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The best part about being FI that people don’t talk about…

It’s not what you think…. The gift that FI gives.

 

 

 

If you follow the blog you might have noticed I’ve had an unusual gap in posting… It’s not because of losing interest or being busy, rather it’s because of being injured in the weirdest way. Back injuries are common in the world, we are a mostly sedentary society so it’s nothing new. But this one was different….

 

 

I was warming up in the gym, two glori0us Wednesdays ago for a nice quick leg workout when on the second set of squats I felt a twinge. Racking the weight, which wasn’t yet much, I knew this wasn’t just the average pain of a leg workout – it felt worse almost immediately. That night I hobbled home and began what would be about 6 days straight of serious pain, like some of the worst I’ve felt in my life.

 

 

Missing the gym for 1.5 weeks isn’t something I’ve done since around age 15, but there is a first time for everything. The first 4 days were so painful I didn’t even feel like talking on the phone, forget making it to the office for any work – so I just didn’t. Not in an irresponsible way or shutting the world out, but there was no fruitful work completed to any degree. And that was fine, because thankfully I monitor my personal finances well enough for work being optional. Which is the true beauty of Financial Independence – capitalized because it’s important.

 

The goal should never be lazy.

 

 

This doesn’t mean the best part of FI is being able to spend your days on the “netflix & chill” wagon, but I’ll admit that the comfort of being able to shut out the world while you are in pain was a rock solid good feeling. Choices, an abundance of them, is really the gift of FI that remains an unsung hero.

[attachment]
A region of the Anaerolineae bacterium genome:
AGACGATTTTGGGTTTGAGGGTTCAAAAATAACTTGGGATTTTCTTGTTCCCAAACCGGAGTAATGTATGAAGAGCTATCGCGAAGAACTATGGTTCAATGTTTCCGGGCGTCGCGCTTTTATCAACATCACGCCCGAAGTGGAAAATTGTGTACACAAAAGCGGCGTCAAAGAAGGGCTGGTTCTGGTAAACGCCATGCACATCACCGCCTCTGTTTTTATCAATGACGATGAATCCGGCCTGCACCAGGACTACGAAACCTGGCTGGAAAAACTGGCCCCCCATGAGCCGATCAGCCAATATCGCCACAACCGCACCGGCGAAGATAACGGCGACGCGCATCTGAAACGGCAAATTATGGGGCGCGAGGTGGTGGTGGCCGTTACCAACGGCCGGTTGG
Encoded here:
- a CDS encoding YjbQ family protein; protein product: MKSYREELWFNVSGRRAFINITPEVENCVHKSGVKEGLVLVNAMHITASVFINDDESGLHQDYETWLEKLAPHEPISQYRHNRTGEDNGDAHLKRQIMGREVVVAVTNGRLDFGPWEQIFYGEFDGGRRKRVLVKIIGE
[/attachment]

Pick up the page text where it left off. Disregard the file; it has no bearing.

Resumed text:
“Time Wealth”

 

 

Time wealth is something I recently heard discussed on a podcast and that is by far the best example of what I’m trying to portray in this article. People think of financial freedom in the from of extreme excess, but that is very much missing the point of its true value. The best real-world example I can give of this will only make sense to those of you who happen to be parents of young children.

 

 

In April of 2018 I didn’t renew the lease on our companies city office space that we had for several years prior, and the decision wasn’t really a simple “cost-cutting” measure. It was a measure of value and recognizing time as the most valuable asset of daily life. The commute was just under 25 minutes each way, and that was the closest office space that made sense – so even though I love podcasts as much as the next guy, it was 50 minutes wasted. But that wasn’t the real driver of my decision, this is where the parent part comes in.

 

 

In the years since being successful in business, I’ve been fortunate enough to have some really nice vehicles, vacations, and housing. The stuff that most people think is the end goal with financial independence, but more of none of those things is the decision driver. My daughter is in second grade as of this writing, she is 7, and being able to get her off of the school bus at 2:25 a few days every week and see her smile made building a home based office completely worthwhile.

 

That is the time I’m speaking of when I try and get people to go down the FI journey, the time you literally can’t get back.

 

It may have a price tag to free it up, but in the long run it’s priceless.

 

PS: I’m moving around fine now back pain wise, almost 2 weeks later. Still not 100% but good enough to stay in motion, which is all I need.

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